Biostratigraphy of the Caspian Pleistocene is based on changes in evolutionary patterns and ecological assemblage change of the mollusk genus Didacna Eichwald. The study of peculiarities and patterns in the spatial-temporal distribution of shells of the genus Didacna in the deposits of the middle and upper Pleistocene of the Caspian region showed, that the molluscan fauna represent a complex hierarchical system of assemblages with different composition and at different taxonomic levels: faunas, complexes, subcomplexes, associations, distinguished following particular criteria. Based on molluscan fauna, namely on distinguished faunal units at different hierarchical levels, we built a regional biostratigraphic (ecostratigraphic) scheme of the Middle and Upper Pleistocene (Neopleistocene according to Russian stratigraphic sheme) of the Caspian, supplementing and specifying the exisiting schemes. Caspian Middle and Upper Pleistocene (Neopleistocene) represent a Didacna biozone - deposits encompassing the entire stratigraphic interval of this taxon distribution. Based on temporal distribution of faunas, the zone is subdivided into subzones, which become the biostratigraphic basis for establishment of horizons: Baku, Urunjik, low Khazar, upper Khazar, Khvalynian and New Caspian. From the point of view of palaeogeography these horizons correspond to transgressive epochs with the same names in the Caspian history, which resulted in accumulation of sediment complexes, filled with particular paleontological material - mollusk faunas. Interval-zones, characterized by faunal complexes, are used for distinguishing subhorizons. From the point of view of palaeogeography they correspond to major transgressive stages, separated by regressions, within the transgressive epochs, which is reflected in the sediment structure and presence of distinguishing mollusk complexes. The subhorizons reflect three transgressive stages during Early Khazar epoch, two transgressive stages during Late

  18. Planktonic foraminiferal bioevents and faunal turnover across the Cretaceous Tertiary boundary in north of Iran

    NASA Astrophysics Data System (ADS)

    Darvishzad, B.; Khaje Tash, R.

    2009-04-01

    In the north of Iran in the Galanderud area, similar to those known from the eastern Tethys realm, experienced unusually adverse environmental conditions for planktic foraminifera during the last two million years of the terminal Cretaceous to early Danian. This section is studied to determine the foraminiferal biozones of the upper Cretaceous to lower Paleocene and to detect patterns of foraminiferal changes across the Cretaceous-Tertiary (K-T) boundary. All late Maastrichtian planktic foraminiferal biozones CF1 to CF4, and Danian biozones P0 (Parvularugoglobogerina extensa) P1a (Parvularugoglobogerina eugubina) and Parasubbotina pseudobulloides are present. Faunal studies show that all but four of the Cretaceous species identified disappeared at or below the K-T boundary in zone CF1 (P. hantkeninoides). Another four species (Heterohelix globulosa, H. dentata, H. monmouthensis, G. cretacea) appear to have survived in to the early Danian. Early disappearances appear to be environmentally controlled. Coarse ornamented species with small populations disappeared first, where as small species will little or no ornamented and generally large populations tended to survive after the environment changing. This indicates a pattern of gradual and selective faunal turnover in planktonic foraminifera during the latest Maastrichtian and in to the earliest Danian that is similar to that observed at the El kef stratotype of Tunisia, as well as K-T sequences in west of Iran, Egypt, Italy, Spain and Mexico.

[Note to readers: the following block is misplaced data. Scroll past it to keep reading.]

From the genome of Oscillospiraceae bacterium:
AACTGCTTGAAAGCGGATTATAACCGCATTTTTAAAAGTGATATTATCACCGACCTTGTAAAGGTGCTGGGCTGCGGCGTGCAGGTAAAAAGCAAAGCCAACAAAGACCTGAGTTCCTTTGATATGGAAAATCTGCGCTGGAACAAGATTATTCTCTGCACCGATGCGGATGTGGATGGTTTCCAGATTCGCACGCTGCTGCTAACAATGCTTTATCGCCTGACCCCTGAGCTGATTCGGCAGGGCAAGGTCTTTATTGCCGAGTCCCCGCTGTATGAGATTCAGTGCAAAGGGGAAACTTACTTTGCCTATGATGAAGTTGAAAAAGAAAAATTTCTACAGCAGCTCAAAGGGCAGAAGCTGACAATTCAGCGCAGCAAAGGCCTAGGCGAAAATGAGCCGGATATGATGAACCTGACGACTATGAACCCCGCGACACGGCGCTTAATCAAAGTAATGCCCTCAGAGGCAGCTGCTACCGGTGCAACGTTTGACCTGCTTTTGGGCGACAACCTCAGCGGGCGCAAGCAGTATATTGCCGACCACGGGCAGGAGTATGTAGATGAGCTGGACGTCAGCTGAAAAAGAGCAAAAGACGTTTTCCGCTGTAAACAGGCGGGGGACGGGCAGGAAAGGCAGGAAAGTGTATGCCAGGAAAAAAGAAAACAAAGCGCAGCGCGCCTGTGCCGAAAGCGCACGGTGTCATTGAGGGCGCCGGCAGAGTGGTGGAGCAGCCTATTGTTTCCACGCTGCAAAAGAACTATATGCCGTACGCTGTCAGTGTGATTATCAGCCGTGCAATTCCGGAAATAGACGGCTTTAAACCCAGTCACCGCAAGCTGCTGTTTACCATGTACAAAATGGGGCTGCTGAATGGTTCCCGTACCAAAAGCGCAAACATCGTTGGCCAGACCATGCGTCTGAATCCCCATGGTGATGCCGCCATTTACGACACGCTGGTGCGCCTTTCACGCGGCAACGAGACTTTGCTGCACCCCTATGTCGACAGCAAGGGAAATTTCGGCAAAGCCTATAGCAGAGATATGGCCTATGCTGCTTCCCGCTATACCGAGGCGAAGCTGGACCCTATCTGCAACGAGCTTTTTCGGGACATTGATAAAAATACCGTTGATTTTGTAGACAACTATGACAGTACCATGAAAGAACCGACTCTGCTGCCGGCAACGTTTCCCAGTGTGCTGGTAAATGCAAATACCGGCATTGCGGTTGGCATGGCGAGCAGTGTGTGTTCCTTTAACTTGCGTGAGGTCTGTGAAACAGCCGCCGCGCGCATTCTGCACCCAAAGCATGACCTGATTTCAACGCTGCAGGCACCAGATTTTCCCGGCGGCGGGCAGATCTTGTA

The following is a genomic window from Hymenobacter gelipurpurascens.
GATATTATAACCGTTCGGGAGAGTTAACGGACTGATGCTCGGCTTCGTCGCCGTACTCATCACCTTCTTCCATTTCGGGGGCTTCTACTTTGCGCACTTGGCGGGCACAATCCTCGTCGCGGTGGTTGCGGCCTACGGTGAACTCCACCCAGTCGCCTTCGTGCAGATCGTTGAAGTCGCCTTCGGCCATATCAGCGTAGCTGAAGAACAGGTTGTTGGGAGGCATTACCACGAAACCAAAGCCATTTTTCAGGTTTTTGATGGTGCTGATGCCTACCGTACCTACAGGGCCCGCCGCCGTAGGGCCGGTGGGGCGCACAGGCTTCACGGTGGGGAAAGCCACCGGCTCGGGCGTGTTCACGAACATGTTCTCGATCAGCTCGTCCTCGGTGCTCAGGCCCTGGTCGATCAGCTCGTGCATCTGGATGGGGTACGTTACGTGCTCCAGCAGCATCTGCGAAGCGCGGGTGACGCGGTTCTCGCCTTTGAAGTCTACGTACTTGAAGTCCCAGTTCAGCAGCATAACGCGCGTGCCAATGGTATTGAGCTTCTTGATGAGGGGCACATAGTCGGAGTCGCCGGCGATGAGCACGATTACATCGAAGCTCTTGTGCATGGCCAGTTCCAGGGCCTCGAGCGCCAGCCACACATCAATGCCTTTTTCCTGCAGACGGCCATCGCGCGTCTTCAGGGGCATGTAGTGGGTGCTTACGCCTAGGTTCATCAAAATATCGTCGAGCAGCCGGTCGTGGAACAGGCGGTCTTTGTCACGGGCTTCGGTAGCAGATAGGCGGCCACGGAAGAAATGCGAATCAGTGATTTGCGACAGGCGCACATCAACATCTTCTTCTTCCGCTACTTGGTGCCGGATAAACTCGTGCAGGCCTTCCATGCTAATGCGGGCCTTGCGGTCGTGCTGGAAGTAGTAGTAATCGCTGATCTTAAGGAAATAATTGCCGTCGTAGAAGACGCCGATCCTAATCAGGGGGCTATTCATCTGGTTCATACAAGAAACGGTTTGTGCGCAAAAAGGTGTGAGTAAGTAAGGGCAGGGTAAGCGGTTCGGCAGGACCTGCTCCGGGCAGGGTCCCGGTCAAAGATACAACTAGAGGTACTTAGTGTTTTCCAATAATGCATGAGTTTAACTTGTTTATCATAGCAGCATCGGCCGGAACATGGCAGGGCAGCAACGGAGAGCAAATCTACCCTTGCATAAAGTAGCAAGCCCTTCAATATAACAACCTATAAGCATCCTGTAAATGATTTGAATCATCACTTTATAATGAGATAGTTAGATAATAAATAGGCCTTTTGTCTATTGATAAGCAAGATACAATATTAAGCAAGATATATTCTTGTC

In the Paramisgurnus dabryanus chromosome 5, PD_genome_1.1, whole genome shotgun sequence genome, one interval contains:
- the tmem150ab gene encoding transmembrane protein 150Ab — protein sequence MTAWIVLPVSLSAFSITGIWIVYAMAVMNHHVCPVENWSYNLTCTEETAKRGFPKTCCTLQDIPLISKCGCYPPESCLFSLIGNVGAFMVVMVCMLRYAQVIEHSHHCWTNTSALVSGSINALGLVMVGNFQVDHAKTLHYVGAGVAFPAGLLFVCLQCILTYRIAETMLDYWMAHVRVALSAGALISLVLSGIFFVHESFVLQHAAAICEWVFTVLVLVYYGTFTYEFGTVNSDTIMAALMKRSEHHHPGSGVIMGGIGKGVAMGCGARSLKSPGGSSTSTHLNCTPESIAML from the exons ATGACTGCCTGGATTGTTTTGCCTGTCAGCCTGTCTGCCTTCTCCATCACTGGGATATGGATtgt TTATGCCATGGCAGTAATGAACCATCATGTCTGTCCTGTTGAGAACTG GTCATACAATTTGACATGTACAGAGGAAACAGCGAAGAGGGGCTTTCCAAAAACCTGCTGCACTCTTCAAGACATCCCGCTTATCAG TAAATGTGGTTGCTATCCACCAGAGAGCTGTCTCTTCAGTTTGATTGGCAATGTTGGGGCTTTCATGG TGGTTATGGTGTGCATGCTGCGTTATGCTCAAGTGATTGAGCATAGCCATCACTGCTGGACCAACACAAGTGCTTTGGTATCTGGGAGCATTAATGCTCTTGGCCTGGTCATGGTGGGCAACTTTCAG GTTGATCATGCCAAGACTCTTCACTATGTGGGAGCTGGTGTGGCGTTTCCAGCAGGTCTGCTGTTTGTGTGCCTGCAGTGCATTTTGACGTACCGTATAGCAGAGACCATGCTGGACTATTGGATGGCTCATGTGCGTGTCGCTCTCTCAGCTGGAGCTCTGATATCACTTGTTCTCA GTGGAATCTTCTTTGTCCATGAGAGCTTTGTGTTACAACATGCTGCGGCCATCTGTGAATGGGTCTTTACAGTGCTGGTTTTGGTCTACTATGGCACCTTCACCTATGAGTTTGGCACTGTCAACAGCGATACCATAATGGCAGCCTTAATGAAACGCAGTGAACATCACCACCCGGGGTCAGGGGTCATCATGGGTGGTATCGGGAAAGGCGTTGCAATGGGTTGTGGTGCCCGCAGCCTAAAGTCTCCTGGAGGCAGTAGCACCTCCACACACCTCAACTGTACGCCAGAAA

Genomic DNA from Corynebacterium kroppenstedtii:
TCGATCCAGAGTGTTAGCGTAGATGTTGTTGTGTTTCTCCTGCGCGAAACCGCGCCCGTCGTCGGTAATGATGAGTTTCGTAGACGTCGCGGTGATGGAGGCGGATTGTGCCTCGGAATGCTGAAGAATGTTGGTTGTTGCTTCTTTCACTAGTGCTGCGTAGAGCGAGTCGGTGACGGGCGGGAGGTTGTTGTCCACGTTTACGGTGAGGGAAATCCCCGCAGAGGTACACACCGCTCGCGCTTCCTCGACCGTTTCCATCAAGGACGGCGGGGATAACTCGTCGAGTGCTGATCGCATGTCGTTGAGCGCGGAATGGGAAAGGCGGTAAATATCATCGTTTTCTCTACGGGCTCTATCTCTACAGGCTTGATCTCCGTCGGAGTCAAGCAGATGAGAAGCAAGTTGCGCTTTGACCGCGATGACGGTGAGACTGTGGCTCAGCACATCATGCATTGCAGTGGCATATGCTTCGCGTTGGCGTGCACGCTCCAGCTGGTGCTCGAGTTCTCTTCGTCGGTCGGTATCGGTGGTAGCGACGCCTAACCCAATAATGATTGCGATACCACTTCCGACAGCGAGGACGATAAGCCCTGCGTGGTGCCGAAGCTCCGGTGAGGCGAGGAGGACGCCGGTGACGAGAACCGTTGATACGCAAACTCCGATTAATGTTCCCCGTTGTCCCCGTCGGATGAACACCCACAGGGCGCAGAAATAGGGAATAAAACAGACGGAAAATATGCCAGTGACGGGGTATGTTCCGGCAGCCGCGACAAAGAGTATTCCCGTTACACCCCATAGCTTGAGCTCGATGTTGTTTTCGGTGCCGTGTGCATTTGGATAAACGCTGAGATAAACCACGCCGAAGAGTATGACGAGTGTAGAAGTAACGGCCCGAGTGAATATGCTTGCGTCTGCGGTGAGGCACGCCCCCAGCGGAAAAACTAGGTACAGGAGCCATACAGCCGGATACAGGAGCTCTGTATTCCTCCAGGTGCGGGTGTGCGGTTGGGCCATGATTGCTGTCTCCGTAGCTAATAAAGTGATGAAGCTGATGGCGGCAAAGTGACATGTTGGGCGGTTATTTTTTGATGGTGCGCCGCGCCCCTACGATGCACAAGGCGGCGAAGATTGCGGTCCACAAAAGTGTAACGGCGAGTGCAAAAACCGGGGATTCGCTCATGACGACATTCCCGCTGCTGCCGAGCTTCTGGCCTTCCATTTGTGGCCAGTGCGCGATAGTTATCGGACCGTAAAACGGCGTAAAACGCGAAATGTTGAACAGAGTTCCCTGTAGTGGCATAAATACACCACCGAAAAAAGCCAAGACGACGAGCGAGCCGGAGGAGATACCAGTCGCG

19. The first Late Eocene continental faunal assemblage from tropical North America

    NASA Astrophysics Data System (ADS)

    Jiménez-Hidalgo, Eduardo; Smith, Krister T.; Guerrero-Arenas, Rosalia; Alvarado-Ortega, Jesus

    2015-01-01

    To date, the terrestrial faunal record of the North American late Eocene has been recovered from its subtropical and temperate regions. We report the first late Eocene continental faunal assemblage from tropical North America, in southern Mexico. Fossil specimens were collected from mudstones that crop out in the Municipality of Santiago Yolomécatl, in northwestern Oaxaca. Previously published K-Ar ages of 32.9 ± 0.9 and 35.7 ± 1.0 Ma in overlain nearby volcanic rocks and biostratigraphy of these new localities suggests a Chadronian mammal age for this new local fauna. The assemblage is composed by two turtle taxa, Rhineura, two caniform taxa, a sciurid, a jimomyid rodent, a geomyine rodent, Gregorymys, Leptochoerus, Perchoerus probus, Merycoidodon, a protoceratid, Poebrotherium, Nanotragulus, Miohippus assinoboiensis, a chalicotherid, a tapiroid, cf. Amynodontopsis, Trigonias and the hymenopteran ichnofossils Celliforma curvata and Fictovichnus sciuttoi. The records of these taxa in northwestern Oaxaca greatly expand southerly their former geographic distribution in North America. The records of the geomorph rodents and Nanotragulus extend their former known biochronological range to the late Eocene. The hymenopteran ichnofossils in the localities suggest the presence of a bare soil after periodic waterlogging, under a sub-humid to sub-arid climate. This new local fauna represents the first glimpse of Eocene vertebrate and invertebrate terrestrial life from tropical North America.